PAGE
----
We also obviously discussed the issue to do with the Middle East. And I would like to say that I think it is important that we ensure that the initiative that has been taken over the past couple of days leads to a real sense of movement and change there in the Middle East and I do not personally see that in any way displacing the Roadmap. On the contrary, I think the Roadmap is and remains the right way forward for the resolution of the Middle East peace process and we certainly strongly support it. In addition to those things I would like also to make mention of the UN Panel on the changes and challenges facing the UN that the Secretary-General established last November and to say how strongly we support the work of that Panel and I hope to see that report. In December?
Secretary-General: That's right.
PM: And I think that will also help us establish an agenda for the role that is also tackling issues to do with security but is also about issues to do with justice and hope for people who are presently without it in our world. I think that is all I need to say by way of introduction.
Q: On the two issues we are discussing. One, with Iraq, is it a case now of waiting for Mr Brahimi to get back with his proposals or do you have alternatives of your own or with President Bush that you want to put forward? And on the Middle East peace process, do you feel any sense of being personally let down that President Bush has actually sidelined the Roadmap to peace and actually that seems to be very much on the sidelines now [inaudible]?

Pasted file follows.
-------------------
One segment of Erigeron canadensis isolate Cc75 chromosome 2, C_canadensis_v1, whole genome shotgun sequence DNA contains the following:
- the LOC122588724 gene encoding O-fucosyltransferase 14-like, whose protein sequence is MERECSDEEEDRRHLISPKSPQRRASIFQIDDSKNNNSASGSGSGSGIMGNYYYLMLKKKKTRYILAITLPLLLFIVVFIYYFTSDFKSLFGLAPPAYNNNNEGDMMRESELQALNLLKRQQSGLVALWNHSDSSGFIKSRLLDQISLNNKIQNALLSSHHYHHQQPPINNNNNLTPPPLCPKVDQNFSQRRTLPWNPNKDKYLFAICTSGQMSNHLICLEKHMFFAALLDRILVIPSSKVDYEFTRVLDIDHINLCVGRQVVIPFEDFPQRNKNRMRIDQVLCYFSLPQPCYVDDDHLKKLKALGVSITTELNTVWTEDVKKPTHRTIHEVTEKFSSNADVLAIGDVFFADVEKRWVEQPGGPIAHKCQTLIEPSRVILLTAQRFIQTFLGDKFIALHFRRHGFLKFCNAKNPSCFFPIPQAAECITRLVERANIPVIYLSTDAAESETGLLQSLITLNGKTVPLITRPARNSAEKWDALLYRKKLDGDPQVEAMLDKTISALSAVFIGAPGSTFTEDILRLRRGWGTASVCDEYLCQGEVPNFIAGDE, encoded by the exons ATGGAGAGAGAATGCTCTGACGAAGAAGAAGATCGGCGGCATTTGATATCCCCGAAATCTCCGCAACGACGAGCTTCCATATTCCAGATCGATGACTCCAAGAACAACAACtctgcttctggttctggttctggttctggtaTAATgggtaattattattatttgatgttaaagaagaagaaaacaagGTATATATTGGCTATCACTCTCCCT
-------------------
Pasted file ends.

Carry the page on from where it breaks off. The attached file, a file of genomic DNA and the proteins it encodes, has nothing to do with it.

In respect of the Roadmap I think there is a confusion here. I don't see the Roadmap as sidelined at all I'm afraid. Until we manage to get in place the basic elements of security so that we can then start, if you like, a cooperative, bilateral approach that the Roadmap sets out, then inevitably we are going to be looking for other things that can in the meantime allow us to make some progress. I will obviously talk a bit more about this tomorrow at our press conference with the President but I don't think we should ignore the fact that if it is the case that the Israelis, albeit unilaterally, disengage from a significant part of the West Bank and from the Gaza, well that is quite a big change. Whatever differences people have, let's not ignore that and let us use that as the means then of getting back into a proper negotiated series of moves that take us back through the Roadmap to the two State solution. Because, after all, that is what everyone wants to see.
SG: I think on the Middle East I believe that any initiative that is taking to influence this relationship should not preclude the future status issues which have to be settled between the parties and if what is being done is done in the context of the Quartet's Roadmap and the attempt of the international community to establish two States that is fine. The withdrawal from Gaza should be seen as a first step because we also have to deal with the issue of the West Bank and I would hope that what has happened does not foreclose the movement ahead and working through the Roadmap and ensuring that two States living in peace side by side, Israel and Palestine is established.